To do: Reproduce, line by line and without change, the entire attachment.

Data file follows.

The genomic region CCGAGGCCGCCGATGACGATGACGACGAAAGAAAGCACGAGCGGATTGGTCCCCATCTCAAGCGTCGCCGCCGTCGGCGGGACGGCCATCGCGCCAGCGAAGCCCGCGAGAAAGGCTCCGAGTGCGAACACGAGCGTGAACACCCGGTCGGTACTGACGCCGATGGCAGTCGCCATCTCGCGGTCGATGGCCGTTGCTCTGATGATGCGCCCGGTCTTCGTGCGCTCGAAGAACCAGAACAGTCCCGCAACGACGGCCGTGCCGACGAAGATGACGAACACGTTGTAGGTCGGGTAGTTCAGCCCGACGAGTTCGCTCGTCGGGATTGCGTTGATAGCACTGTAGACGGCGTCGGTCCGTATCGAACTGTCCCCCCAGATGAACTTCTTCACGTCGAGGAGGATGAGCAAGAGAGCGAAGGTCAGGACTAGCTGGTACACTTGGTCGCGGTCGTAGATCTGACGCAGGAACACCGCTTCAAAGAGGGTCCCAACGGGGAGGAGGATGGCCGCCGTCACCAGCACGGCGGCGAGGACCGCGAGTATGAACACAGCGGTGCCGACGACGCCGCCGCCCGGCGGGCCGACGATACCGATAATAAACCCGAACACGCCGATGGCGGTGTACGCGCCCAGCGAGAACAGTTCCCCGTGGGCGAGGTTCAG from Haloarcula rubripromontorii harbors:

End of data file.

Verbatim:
The genomic region CCGAGGCCGCCGATGACGATGACGACGAAAGAAAGCACGAGCGGATTGGTCCCCATCTCAAGCGTCGCCGCCGTCGGCGGGACGGCCATCGCGCCAGCGAAGCCCGCGAGAAAGGCTCCGAGTGCGAACACGAGCGTGAACACCCGGTCGGTACTGACGCCGATGGCAGTCGCCATCTCGCGGTCGATGGCCGTTGCTCTGATGATGCGCCCGGTCTTCGTGCGCTCGAAGAACCAGAACAGTCCCGCAACGACGGCCGTGCCGACGAAGATGACGAACACGTTGTAGGTCGGGTAGTTCAGCCCGACGAGTTCGCTCGTCGGGATTGCGTTGATAGCACTGTAGACGGCGTCGGTCCGTATCGAACTGTCCCCCCAGATGAACTTCTTCACGTCGAGGAGGATGAGCAAGAGAGCGAAGGTCAGGACTAGCTGGTACACTTGGTCGCGGTCGTAGATCTGACGCAGGAACACCGCTTCAAAGAGGGTCCCAACGGGGAGGAGGATGGCCGCCGTCACCAGCACGGCGGCGAGGACCGCGAGTATGAACACAGCGGTGCCGACGACGCCGCCGCCCGGCGGGCCGACGATACCGATAATAAACCCGAACACGCCGATGGCGGTGTACGCGCCCAGCGAGAACAGTTCCCCGTGGGCGAGGTTCAG from Haloarcula rubripromontorii harbors: